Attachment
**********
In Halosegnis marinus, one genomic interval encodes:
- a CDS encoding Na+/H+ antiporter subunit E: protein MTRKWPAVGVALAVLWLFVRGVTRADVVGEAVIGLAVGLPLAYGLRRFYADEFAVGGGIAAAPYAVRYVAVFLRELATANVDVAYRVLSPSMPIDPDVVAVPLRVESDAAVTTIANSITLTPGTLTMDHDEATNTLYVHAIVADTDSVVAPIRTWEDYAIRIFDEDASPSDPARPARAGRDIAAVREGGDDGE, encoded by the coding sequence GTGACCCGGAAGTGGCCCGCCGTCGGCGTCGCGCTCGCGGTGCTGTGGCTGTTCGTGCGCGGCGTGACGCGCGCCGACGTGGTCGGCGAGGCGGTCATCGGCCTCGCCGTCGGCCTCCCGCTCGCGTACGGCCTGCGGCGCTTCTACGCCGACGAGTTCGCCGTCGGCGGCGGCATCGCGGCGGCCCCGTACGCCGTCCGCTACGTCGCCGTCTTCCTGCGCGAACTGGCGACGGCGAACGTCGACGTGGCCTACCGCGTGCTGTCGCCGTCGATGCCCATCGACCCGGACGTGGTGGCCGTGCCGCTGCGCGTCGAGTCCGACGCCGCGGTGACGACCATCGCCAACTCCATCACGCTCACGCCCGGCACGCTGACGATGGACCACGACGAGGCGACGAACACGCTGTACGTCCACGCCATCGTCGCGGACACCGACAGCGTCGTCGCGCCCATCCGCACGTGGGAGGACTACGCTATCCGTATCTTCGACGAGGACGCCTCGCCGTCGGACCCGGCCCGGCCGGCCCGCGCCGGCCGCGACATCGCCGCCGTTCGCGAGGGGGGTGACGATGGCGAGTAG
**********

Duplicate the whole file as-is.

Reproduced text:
In Halosegnis marinus, one genomic interval encodes:
- a CDS encoding Na+/H+ antiporter subunit E: protein MTRKWPAVGVALAVLWLFVRGVTRADVVGEAVIGLAVGLPLAYGLRRFYADEFAVGGGIAAAPYAVRYVAVFLRELATANVDVAYRVLSPSMPIDPDVVAVPLRVESDAAVTTIANSITLTPGTLTMDHDEATNTLYVHAIVADTDSVVAPIRTWEDYAIRIFDEDASPSDPARPARAGRDIAAVREGGDDGE, encoded by the coding sequence GTGACCCGGAAGTGGCCCGCCGTCGGCGTCGCGCTCGCGGTGCTGTGGCTGTTCGTGCGCGGCGTGACGCGCGCCGACGTGGTCGGCGAGGCGGTCATCGGCCTCGCCGTCGGCCTCCCGCTCGCGTACGGCCTGCGGCGCTTCTACGCCGACGAGTTCGCCGTCGGCGGCGGCATCGCGGCGGCCCCGTACGCCGTCCGCTACGTCGCCGTCTTCCTGCGCGAACTGGCGACGGCGAACGTCGACGTGGCCTACCGCGTGCTGTCGCCGTCGATGCCCATCGACCCGGACGTGGTGGCCGTGCCGCTGCGCGTCGAGTCCGACGCCGCGGTGACGACCATCGCCAACTCCATCACGCTCACGCCCGGCACGCTGACGATGGACCACGACGAGGCGACGAACACGCTGTACGTCCACGCCATCGTCGCGGACACCGACAGCGTCGTCGCGCCCATCCGCACGTGGGAGGACTACGCTATCCGTATCTTCGACGAGGACGCCTCGCCGTCGGACCCGGCCCGGCCGGCCCGCGCCGGCCGCGACATCGCCGCCGTTCGCGAGGGGGGTGACGATGGCGAGTAG